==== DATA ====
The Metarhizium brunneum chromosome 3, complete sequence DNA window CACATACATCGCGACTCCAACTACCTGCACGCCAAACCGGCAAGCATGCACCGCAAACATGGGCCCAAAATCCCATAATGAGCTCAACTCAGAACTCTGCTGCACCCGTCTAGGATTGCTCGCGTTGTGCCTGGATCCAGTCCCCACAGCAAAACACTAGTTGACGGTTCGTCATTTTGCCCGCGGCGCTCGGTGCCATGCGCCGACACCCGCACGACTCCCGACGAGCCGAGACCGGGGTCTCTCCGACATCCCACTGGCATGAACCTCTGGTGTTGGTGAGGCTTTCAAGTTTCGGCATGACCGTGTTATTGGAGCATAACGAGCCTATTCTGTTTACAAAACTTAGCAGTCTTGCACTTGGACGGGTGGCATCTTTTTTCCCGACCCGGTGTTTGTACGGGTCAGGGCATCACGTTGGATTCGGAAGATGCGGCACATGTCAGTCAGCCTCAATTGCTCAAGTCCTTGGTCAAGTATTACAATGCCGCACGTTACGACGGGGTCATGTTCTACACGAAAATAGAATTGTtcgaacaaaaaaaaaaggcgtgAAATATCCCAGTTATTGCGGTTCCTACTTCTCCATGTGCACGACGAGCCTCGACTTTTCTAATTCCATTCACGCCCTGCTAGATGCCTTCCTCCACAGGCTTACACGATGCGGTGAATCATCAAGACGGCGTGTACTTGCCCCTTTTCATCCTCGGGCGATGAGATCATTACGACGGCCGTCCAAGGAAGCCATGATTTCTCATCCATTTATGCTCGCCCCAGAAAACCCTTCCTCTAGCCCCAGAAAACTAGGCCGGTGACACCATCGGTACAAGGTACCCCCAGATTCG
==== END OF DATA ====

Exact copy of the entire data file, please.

The Metarhizium brunneum chromosome 3, complete sequence DNA window CACATACATCGCGACTCCAACTACCTGCACGCCAAACCGGCAAGCATGCACCGCAAACATGGGCCCAAAATCCCATAATGAGCTCAACTCAGAACTCTGCTGCACCCGTCTAGGATTGCTCGCGTTGTGCCTGGATCCAGTCCCCACAGCAAAACACTAGTTGACGGTTCGTCATTTTGCCCGCGGCGCTCGGTGCCATGCGCCGACACCCGCACGACTCCCGACGAGCCGAGACCGGGGTCTCTCCGACATCCCACTGGCATGAACCTCTGGTGTTGGTGAGGCTTTCAAGTTTCGGCATGACCGTGTTATTGGAGCATAACGAGCCTATTCTGTTTACAAAACTTAGCAGTCTTGCACTTGGACGGGTGGCATCTTTTTTCCCGACCCGGTGTTTGTACGGGTCAGGGCATCACGTTGGATTCGGAAGATGCGGCACATGTCAGTCAGCCTCAATTGCTCAAGTCCTTGGTCAAGTATTACAATGCCGCACGTTACGACGGGGTCATGTTCTACACGAAAATAGAATTGTtcgaacaaaaaaaaaaggcgtgAAATATCCCAGTTATTGCGGTTCCTACTTCTCCATGTGCACGACGAGCCTCGACTTTTCTAATTCCATTCACGCCCTGCTAGATGCCTTCCTCCACAGGCTTACACGATGCGGTGAATCATCAAGACGGCGTGTACTTGCCCCTTTTCATCCTCGGGCGATGAGATCATTACGACGGCCGTCCAAGGAAGCCATGATTTCTCATCCATTTATGCTCGCCCCAGAAAACCCTTCCTCTAGCCCCAGAAAACTAGGCCGGTGACACCATCGGTACAAGGTACCCCCAGATTCG